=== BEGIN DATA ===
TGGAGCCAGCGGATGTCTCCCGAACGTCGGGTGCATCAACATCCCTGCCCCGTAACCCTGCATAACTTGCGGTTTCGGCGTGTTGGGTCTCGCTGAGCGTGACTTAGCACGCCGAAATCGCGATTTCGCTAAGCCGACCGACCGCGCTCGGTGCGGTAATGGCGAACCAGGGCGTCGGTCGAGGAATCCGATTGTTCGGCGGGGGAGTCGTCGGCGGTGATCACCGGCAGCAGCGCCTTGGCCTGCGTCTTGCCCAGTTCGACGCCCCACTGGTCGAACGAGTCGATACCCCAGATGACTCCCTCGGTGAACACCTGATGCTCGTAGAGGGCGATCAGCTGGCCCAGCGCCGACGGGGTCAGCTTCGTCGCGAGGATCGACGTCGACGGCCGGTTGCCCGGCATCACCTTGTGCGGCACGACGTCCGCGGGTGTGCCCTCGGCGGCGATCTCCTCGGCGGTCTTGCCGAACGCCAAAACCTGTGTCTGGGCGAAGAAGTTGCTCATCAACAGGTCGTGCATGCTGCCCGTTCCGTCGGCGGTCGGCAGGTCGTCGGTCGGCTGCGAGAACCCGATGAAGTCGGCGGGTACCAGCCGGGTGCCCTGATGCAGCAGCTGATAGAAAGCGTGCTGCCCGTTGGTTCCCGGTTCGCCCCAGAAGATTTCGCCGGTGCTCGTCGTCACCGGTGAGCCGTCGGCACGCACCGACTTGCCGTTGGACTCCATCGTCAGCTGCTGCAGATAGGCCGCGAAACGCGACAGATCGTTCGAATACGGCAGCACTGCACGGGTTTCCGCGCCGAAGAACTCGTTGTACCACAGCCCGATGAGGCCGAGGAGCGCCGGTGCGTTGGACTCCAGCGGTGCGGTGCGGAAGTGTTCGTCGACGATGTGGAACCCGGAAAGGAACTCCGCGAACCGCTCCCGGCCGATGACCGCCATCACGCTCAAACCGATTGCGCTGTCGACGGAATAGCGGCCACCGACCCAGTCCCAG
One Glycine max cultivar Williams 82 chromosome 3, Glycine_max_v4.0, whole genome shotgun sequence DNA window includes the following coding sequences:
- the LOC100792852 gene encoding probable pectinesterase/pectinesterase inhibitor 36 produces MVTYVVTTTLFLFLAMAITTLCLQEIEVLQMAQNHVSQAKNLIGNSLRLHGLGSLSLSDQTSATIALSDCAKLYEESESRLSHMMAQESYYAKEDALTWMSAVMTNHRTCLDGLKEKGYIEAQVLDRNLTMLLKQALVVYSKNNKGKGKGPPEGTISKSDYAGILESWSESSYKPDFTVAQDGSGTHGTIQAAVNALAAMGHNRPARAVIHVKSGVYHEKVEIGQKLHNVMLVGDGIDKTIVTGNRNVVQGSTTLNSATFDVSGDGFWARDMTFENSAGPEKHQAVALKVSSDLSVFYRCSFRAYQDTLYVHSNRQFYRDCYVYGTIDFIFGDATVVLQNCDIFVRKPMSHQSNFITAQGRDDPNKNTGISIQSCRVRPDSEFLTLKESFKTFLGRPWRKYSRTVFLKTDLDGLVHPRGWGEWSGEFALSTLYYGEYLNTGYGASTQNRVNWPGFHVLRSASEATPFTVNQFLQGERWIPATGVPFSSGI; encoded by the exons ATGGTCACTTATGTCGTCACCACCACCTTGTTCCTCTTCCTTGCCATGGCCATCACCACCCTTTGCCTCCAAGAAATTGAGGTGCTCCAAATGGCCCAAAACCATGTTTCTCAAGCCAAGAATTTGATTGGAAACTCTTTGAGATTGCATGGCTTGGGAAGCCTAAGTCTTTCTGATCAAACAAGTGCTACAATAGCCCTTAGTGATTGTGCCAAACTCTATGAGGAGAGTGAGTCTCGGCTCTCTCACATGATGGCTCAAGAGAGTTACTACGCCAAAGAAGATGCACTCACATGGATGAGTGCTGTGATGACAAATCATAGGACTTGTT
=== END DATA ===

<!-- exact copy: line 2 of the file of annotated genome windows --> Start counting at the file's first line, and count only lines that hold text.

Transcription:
One Glycine max cultivar Williams 82 chromosome 3, Glycine_max_v4.0, whole genome shotgun sequence DNA window includes the following coding sequences: